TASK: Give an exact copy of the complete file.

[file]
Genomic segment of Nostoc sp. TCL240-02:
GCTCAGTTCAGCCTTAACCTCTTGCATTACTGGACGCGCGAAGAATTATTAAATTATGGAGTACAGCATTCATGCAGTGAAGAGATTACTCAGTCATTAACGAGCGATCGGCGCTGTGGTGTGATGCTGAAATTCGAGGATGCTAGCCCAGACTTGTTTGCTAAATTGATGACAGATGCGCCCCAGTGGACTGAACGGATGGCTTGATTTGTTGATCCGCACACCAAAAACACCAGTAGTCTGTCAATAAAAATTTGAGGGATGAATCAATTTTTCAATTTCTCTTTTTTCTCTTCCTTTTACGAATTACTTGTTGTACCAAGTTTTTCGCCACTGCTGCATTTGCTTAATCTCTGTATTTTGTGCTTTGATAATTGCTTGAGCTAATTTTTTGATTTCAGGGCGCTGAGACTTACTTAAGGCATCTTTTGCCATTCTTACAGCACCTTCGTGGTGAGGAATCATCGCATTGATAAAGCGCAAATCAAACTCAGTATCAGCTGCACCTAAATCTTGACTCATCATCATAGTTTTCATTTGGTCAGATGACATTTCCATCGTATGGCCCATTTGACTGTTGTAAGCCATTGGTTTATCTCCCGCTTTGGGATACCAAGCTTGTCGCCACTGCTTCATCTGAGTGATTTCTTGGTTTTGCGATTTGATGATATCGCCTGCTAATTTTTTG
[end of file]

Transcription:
Genomic segment of Nostoc sp. TCL240-02:
GCTCAGTTCAGCCTTAACCTCTTGCATTACTGGACGCGCGAAGAATTATTAAATTATGGAGTACAGCATTCATGCAGTGAAGAGATTACTCAGTCATTAACGAGCGATCGGCGCTGTGGTGTGATGCTGAAATTCGAGGATGCTAGCCCAGACTTGTTTGCTAAATTGATGACAGATGCGCCCCAGTGGACTGAACGGATGGCTTGATTTGTTGATCCGCACACCAAAAACACCAGTAGTCTGTCAATAAAAATTTGAGGGATGAATCAATTTTTCAATTTCTCTTTTTTCTCTTCCTTTTACGAATTACTTGTTGTACCAAGTTTTTCGCCACTGCTGCATTTGCTTAATCTCTGTATTTTGTGCTTTGATAATTGCTTGAGCTAATTTTTTGATTTCAGGGCGCTGAGACTTACTTAAGGCATCTTTTGCCATTCTTACAGCACCTTCGTGGTGAGGAATCATCGCATTGATAAAGCGCAAATCAAACTCAGTATCAGCTGCACCTAAATCTTGACTCATCATCATAGTTTTCATTTGGTCAGATGACATTTCCATCGTATGGCCCATTTGACTGTTGTAAGCCATTGGTTTATCTCCCGCTTTGGGATACCAAGCTTGTCGCCACTGCTTCATCTGAGTGATTTCTTGGTTTTGCGATTTGATGATATCGCCTGCTAATTTTTTG